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New season, high expectations for Greyhounds forward

Coming off time in pro hockey last season, Rory Kerins feels that the Soo Greyhounds could be a tough team to face this season
2019-11-14 Soo Greyhounds Rory Kerins BC (1)
File photo. Soo Greyhounds forward Rory Kerins. Brad Coccimiglio/SooToday

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Even though the 2020-21 Ontario Hockey League season was cancelled due to COVID-19, Soo Greyhounds forward Rory Kerins learned a lot last season.

The 19-year-old Calgary Flames prospect, who played two full seasons with the Greyhounds before the cancellation last season, spent part of last season playing in the American Hockey League with the Stockton Heat, the top farm team of the Flames.

Getting his first taste of pro hockey was a learning experience for the young centre.

“There’s a couple of things but the biggest thing that I learned is being a professional hockey player is a 24-hour job,” Kerins said. “You come to the rink and put in your work, you prepare properly, and you recover properly. That’s something that the pros do that’s not really seen by people watching. That’s something that guys take pride in and it’s what makes you a better hockey player at the end of the day.”

Kerins saw a significant jump in goal production with the Greyhounds between his rookie season and year two.

After scoring nine times as a 16-year-old with the Greyhounds, Kerins broke out in the 2019-20 season, scoring 30 times and finishing the year with 59 points before getting drafted by the Flames in the 2020 NHL draft.

Though he got into just four games with the Heat last season, the opportunity to be around the pro game meant the veteran forward can bring a lot of experience back to junior hockey this season.

“Getting to practice and getting into a couple of games and learning from the coaches and other staff that are there, (I learned) a lot of things,” Kerins said. “The way that those guys move out there, especially during practice, their practices are like a game. You’re moving your feet a lot and making plays quick. Everything is really crisp out there. Just overall, it improved my game in all aspects working with the coaches on skills and with the power skating coach. All around, it was very beneficial for my whole game.”

Kerins’ willingness to keep improving isn’t something that’s lost on Greyhounds general manager Kyle Raftis.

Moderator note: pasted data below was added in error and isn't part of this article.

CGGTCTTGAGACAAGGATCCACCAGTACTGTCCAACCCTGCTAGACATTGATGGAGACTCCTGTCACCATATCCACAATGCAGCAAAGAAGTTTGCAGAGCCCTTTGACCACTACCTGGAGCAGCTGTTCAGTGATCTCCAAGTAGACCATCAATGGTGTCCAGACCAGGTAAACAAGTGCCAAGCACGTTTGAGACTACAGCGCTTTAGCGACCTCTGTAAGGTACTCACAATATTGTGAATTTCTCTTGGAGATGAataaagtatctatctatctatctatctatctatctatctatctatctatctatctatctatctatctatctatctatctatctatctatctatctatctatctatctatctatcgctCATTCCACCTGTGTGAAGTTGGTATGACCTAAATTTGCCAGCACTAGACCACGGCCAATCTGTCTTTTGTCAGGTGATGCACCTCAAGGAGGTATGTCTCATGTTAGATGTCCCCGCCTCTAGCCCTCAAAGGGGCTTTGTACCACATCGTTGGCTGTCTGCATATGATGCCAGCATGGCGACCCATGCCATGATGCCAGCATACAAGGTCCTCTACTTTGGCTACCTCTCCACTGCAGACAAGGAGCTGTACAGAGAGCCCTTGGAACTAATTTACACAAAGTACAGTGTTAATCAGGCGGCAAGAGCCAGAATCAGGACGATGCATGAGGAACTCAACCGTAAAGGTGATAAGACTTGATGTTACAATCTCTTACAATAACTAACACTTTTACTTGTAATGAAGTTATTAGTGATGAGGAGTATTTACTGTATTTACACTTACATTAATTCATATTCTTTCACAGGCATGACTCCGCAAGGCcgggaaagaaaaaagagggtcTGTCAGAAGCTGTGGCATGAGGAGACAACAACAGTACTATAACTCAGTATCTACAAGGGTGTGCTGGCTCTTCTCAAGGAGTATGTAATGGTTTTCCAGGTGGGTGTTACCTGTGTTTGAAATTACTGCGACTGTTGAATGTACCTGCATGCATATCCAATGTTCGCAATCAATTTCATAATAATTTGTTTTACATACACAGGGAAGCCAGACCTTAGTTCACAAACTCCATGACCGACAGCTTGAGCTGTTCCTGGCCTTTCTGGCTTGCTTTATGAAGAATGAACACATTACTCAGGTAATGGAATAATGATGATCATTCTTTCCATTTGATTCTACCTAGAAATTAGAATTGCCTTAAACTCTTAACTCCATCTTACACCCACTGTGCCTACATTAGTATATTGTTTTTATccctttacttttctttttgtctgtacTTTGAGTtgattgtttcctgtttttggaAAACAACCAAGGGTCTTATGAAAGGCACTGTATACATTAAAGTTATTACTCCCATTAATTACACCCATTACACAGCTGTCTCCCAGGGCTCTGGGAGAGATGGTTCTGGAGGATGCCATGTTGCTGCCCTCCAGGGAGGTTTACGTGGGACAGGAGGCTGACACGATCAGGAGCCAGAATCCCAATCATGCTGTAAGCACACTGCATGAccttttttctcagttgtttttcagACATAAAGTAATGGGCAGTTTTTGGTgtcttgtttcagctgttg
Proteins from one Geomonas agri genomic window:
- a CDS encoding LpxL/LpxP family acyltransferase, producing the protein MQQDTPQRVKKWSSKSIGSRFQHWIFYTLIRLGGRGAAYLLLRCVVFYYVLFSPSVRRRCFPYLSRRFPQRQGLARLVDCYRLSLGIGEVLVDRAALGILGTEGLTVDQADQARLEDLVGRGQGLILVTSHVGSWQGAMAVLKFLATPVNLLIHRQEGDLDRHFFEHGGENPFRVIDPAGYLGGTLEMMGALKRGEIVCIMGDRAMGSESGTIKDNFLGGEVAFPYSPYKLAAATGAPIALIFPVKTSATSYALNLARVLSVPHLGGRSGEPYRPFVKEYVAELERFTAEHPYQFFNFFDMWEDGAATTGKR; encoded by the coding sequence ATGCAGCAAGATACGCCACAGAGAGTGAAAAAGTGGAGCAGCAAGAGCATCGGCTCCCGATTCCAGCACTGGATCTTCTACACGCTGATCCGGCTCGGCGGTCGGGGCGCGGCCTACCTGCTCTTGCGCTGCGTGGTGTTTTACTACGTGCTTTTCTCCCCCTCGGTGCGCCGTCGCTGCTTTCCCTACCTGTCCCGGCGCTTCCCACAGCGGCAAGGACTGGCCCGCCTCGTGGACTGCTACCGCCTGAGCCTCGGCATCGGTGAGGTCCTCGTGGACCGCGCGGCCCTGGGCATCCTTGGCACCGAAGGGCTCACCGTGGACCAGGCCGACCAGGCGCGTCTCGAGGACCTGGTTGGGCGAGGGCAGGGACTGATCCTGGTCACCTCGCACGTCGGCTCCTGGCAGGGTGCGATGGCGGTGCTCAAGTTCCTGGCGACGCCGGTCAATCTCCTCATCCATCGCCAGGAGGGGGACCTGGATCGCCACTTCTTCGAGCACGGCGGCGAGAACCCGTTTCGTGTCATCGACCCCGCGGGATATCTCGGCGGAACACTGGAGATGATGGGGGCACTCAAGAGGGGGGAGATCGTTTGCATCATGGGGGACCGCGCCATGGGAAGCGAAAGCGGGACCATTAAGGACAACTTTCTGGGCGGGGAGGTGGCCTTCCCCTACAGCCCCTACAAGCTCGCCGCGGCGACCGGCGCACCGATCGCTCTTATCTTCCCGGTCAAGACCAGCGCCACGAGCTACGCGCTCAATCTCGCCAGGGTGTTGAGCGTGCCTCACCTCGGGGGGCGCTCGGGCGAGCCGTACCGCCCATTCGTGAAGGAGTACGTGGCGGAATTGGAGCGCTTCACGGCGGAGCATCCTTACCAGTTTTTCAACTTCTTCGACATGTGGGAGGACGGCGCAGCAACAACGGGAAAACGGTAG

“He’s always had the on-ice skills and worked incredibly hard, but I think it was an eye-opener even at 16 going through that year in terms of eating the right way and what it takes to be in the gym. He did all those things, but you see that next level,” Raftis said. “He came back and was in great shape at 17, scores 30 goals and really led a young team in that way. He had a great camp with Stockton, then he’s practicing every day and seeing what those guys do and it elevates his level again. When you talk to him, he’s someone who is never satisfied with where he’s at. He’s really hungry and wants to prove where he belongs.”

The cancellation of the 2020-21 OHL season wasn’t an easy one for Kerins and the rest of his Greyhounds teammates.

The club was set to bid on hosting the 2021 Memorial Cup and had high expectations heading into the season.

“It was definitely really hard on me,” Kerins said. “We had a good team lined up. It was tough overall, but it’s in the past now for me. I’m really thankful for all of the opportunities that I’ve got in the past year to learn and grow my game as a hockey player and a person.”

With the focus shifting to the new season, Kerins has high hopes this season.

“I think we have a really sneaky team that could do some damage,” Kerins said.

“With every team, there are a lot of unknowns,” Kerins also said. “What’s clear with our team is we’re going to have a lot of guys returning even though we missed the full year. We’re going to have a lot of good players returning. We’re going to have a good overage group and the leadership group is going to be great as well. We’re going to be a top team in the league this year.”